Sunday December 04, 2022

Meta has created an AI supercomputer that it claims will be the world’s fastest by 2022.

Meta, a social media conglomerate, is the latest tech company that has built an “AI supercomputer”, a high-speed computer specifically designed to train machine learning algorithms. According to the company, its new AI Research SuperCluster (or RSC) is already among the most powerful machines of its kind and will be the world’s most powerful when it is complete in mid-2022. Meta CEO Mark Zuckerberg said that Meta has created what they believe to be the world’s fastest AI supercomputer. It’ll be called RSC for AI Research SuperCluster, and it will be completed later in the year.
This news shows the importance of AI research to companies such as Meta. Nvidia and Microsoft have already announced their “AI supercomputers,” which are slightly more advanced than what we consider regular supercomputers. RSC will be used for training a variety of systems across Meta’s businesses, including content moderation algorithms that detect hate speech on Facebook or Instagram and augmented reality features that will eventually be available in the company’s future AR hardware. Meta also confirms that RSC will be used for designing experiences for the metaverse. This is the company’s insistent branding to create interconnected virtual spaces, from offices to online venues.
“RSC will assist Meta’s AI researchers to build new and more powerful AI models that can learn form trillions of examples; work across hundreds if different languages; seamlessly analyze text and images together; develop new Augmented Reality tools; and much, much more,” wrote Shubho Sengupta and Kevin Lee, Meta engineers.
“We hope RSC can help us build completely new AI systems that, for example can power real-time voice translators to large groups, each speaking a different languages, so they can seamlessly collaborate in a research project or play an AR gaming together.”
Image: Meta’s AI supercomputer will be completed by mid-2022. MetaWork began a year ago with Meta’s engineers designing the various systems (cooling, power, networking and cabling) entirely from scratch. Phase one of RSC is already in operation. It consists of 760 Nvidia GGX 100 systems with 6,080 connected GPUs. This type of processor is particularly adept at solving machine learning problems. Meta claims it has already provided up to 20x better performance for its standard machine vision research tasks.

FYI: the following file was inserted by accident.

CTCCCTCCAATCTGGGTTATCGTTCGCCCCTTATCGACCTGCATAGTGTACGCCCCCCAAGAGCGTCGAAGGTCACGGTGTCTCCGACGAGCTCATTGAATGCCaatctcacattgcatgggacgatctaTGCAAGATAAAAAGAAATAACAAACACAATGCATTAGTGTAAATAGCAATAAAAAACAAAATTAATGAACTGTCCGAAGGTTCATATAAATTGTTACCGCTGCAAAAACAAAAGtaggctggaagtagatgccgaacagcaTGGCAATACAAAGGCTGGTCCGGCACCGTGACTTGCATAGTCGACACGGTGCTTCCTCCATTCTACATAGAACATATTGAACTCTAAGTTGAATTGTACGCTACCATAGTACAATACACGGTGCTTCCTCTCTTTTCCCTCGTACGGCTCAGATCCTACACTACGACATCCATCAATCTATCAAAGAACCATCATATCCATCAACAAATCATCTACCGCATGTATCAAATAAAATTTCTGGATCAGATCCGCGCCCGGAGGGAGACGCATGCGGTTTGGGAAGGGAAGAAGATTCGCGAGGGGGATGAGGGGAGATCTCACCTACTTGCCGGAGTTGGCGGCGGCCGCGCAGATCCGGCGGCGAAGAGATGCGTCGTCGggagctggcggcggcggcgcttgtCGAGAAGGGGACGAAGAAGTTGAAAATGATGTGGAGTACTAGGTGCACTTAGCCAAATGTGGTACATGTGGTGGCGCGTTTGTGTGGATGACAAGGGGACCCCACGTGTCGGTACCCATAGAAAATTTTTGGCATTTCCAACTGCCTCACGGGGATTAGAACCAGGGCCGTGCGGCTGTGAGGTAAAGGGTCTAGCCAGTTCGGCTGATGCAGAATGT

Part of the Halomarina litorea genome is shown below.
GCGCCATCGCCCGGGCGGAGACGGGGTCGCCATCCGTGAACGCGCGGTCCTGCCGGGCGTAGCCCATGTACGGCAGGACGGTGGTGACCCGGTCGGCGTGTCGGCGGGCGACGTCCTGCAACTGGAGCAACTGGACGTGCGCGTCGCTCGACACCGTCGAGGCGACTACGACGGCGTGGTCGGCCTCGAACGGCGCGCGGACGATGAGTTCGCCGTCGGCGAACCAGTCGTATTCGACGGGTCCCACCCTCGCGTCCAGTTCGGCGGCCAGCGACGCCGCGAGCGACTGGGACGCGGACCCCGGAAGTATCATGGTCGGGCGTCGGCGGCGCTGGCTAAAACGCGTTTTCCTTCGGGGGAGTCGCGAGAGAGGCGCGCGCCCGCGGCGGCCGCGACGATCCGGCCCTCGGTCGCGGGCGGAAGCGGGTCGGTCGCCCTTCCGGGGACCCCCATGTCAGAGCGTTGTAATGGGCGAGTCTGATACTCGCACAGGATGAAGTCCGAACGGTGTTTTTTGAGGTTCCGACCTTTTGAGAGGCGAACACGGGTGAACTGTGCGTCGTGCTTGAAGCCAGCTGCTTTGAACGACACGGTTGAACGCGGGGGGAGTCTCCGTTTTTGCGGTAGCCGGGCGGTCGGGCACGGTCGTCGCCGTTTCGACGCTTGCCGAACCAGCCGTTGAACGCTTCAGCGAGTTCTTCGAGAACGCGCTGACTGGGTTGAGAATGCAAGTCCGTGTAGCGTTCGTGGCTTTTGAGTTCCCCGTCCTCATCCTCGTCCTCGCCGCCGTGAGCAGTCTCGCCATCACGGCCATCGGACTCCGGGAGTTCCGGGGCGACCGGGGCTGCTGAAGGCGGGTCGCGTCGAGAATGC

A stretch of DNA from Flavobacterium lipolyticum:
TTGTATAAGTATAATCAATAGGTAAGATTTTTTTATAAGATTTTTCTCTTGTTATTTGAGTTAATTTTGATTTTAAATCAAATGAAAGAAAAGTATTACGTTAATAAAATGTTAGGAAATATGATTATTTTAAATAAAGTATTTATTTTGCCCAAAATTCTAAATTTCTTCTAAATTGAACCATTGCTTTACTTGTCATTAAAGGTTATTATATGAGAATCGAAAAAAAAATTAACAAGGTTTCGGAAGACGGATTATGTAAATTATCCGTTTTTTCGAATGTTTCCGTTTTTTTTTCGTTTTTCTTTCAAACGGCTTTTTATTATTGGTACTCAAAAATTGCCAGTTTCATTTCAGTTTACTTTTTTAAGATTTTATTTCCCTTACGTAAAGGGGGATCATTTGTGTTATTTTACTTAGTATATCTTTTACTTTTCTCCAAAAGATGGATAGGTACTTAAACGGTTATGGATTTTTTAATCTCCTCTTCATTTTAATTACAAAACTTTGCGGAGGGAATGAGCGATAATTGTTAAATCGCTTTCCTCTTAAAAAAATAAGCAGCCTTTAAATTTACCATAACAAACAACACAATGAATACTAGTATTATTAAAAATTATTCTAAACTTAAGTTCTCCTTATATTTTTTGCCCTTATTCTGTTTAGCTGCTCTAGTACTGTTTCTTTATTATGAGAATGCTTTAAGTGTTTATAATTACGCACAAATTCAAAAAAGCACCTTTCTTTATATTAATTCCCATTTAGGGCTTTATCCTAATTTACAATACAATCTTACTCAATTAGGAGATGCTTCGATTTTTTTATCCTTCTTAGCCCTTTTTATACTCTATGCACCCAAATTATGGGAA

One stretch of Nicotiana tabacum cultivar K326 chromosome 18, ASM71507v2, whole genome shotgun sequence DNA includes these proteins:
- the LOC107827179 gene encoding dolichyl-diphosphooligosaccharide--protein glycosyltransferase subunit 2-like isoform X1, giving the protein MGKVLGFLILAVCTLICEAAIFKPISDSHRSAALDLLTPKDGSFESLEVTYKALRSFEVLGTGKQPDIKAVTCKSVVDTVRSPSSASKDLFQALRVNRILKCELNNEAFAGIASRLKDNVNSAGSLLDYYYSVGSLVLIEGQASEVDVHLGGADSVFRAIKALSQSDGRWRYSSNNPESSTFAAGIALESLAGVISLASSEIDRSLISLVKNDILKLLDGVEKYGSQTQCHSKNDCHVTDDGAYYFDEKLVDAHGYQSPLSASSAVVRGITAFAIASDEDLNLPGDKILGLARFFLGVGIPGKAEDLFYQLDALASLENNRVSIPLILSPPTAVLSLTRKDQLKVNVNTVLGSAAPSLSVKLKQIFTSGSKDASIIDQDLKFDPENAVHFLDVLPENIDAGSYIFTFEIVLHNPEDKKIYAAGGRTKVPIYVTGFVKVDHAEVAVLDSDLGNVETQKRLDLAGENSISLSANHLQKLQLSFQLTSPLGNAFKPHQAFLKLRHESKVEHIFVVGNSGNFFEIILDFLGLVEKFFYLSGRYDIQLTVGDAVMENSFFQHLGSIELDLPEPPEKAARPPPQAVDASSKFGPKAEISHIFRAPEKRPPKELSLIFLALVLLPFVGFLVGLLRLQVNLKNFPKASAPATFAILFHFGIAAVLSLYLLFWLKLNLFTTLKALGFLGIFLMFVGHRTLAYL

Phase two of RSC will be completed by 2022. It will contain approximately 16,000 GPUs and be able “to train AI systems with more than a trillion parameters on data set as large as an exabyte.” This raw number of GPUs is not a good indicator of a system’s overall performance. However, Microsoft’s AI supercomputer, built with OpenAI’s research lab, uses 10,000 GPUs.
These numbers are impressive, but it raises the question: What is an AI supercomputer? How does it compare with what we normally think of as supercomputers, which are large machines used by governments and universities to crunch numbers in complex domains such as space, nuclear physics, climate change, and so on?
These two types of systems are known as high-performance computers (or HPCs) and are more alike than they are distinct. Both systems are smaller than individual computers and have a similar appearance to datacenters. They rely on large numbers interconnected processors to exchange data at lightning fast speeds. The Verge is told by Bob Sorensen, an HPC analyst at Hyperion Research, that there are some key differences. Sorensen says that AI-based HPCs are in a different world to traditional HPCs. The big difference is accuracy.
The short explanation is that machine-learning requires less accuracy than tasks given to traditional supercomputers. Therefore, “AI supercomputers” (a bit more recent branding) can perform more calculations per second than their regular brethren who use the same hardware. Meta’s claim of building the “world’s fastest AI computer” is not a direct comparison to other supercomputers that you see in the news. The Top500.org publishes rankings twice a year.
This is why supercomputers and AI supercomputers use floating-point math. It is a mathematical shorthand that is extremely useful for calculations that use very large and very small numbers. The decimal point is the “floating point”, which “floats” between significant numbers. You can adjust the accuracy of floating-point calculations based on different formats. Most supercomputers calculate their speed using 64-bit floating point operations per second, or FLOPs. AI supercomputers are often measured using 32-bit FLOPs, or even 16-bit FLOPs, as AI calculations require less accuracy. This is why comparing these systems is not always apples to apples. However, this caveat does not diminish the amazing power and capacity of AI supercomputers.
Sorensen adds a word of caution. As is often the case when assessing hardware using the “speeds & feeds” method, top speeds may not always be representative. “HPC vendors often quote performance numbers that indicate how fast their machine can run. Sorensen calls that the theoretical peak performance. “However, the true measure of a system design is its ability to run fast on the jobs it was designed to do.” It is not unusual for HPCs to achieve less that 25 percent when running real-world applications.
The true utility of supercomputers lies in their work, not their theoretical peak performance. Meta’s work involves building moderation systems in a time of low trust and creating a new computing platform that can compete with rivals like Google, Microsoft, or Apple. Although an AI supercomputer gives the company the raw power it needs, Meta still has to devise the winning strategy.

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